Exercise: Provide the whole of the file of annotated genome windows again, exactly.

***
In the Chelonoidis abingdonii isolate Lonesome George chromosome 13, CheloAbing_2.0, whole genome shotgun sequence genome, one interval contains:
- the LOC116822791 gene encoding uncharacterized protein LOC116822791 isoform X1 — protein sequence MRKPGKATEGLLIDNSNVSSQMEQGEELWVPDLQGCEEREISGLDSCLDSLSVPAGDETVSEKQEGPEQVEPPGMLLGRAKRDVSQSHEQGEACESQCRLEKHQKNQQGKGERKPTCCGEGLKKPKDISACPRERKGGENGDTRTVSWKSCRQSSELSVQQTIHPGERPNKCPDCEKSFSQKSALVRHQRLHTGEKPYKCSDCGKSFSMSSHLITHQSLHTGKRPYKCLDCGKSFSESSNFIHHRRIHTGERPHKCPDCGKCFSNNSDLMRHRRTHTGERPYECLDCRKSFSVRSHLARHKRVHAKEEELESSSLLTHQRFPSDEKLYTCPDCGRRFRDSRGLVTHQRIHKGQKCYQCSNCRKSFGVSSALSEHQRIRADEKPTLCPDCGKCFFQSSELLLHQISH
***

In the Chelonoidis abingdonii isolate Lonesome George chromosome 13, CheloAbing_2.0, whole genome shotgun sequence genome, one interval contains:
- the LOC116822791 gene encoding uncharacterized protein LOC116822791 isoform X1 — protein sequence MRKPGKATEGLLIDNSNVSSQMEQGEELWVPDLQGCEEREISGLDSCLDSLSVPAGDETVSEKQEGPEQVEPPGMLLGRAKRDVSQSHEQGEACESQCRLEKHQKNQQGKGERKPTCCGEGLKKPKDISACPRERKGGENGDTRTVSWKSCRQSSELSVQQTIHPGERPNKCPDCEKSFSQKSALVRHQRLHTGEKPYKCSDCGKSFSMSSHLITHQSLHTGKRPYKCLDCGKSFSESSNFIHHRRIHTGERPHKCPDCGKCFSNNSDLMRHRRTHTGERPYECLDCRKSFSVRSHLARHKRVHAKEEELESSSLLTHQRFPSDEKLYTCPDCGRRFRDSRGLVTHQRIHKGQKCYQCSNCRKSFGVSSALSEHQRIRADEKPTLCPDCGKCFFQSSELLLHQISH